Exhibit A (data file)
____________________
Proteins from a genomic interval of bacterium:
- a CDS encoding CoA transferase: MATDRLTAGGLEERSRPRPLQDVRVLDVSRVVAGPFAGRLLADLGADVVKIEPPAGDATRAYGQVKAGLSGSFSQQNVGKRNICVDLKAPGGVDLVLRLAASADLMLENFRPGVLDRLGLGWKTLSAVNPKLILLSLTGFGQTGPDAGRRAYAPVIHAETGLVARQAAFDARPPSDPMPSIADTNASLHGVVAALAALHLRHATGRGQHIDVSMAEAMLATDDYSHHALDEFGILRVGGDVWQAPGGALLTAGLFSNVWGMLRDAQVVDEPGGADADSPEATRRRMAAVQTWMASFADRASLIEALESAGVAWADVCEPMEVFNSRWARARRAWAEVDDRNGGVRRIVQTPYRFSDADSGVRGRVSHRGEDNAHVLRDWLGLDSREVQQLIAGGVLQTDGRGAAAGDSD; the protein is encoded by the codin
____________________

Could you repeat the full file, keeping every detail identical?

Proteins from a genomic interval of bacterium:
- a CDS encoding CoA transferase: MATDRLTAGGLEERSRPRPLQDVRVLDVSRVVAGPFAGRLLADLGADVVKIEPPAGDATRAYGQVKAGLSGSFSQQNVGKRNICVDLKAPGGVDLVLRLAASADLMLENFRPGVLDRLGLGWKTLSAVNPKLILLSLTGFGQTGPDAGRRAYAPVIHAETGLVARQAAFDARPPSDPMPSIADTNASLHGVVAALAALHLRHATGRGQHIDVSMAEAMLATDDYSHHALDEFGILRVGGDVWQAPGGALLTAGLFSNVWGMLRDAQVVDEPGGADADSPEATRRRMAAVQTWMASFADRASLIEALESAGVAWADVCEPMEVFNSRWARARRAWAEVDDRNGGVRRIVQTPYRFSDADSGVRGRVSHRGEDNAHVLRDWLGLDSREVQQLIAGGVLQTDGRGAAAGDSD; the protein is encoded by the codin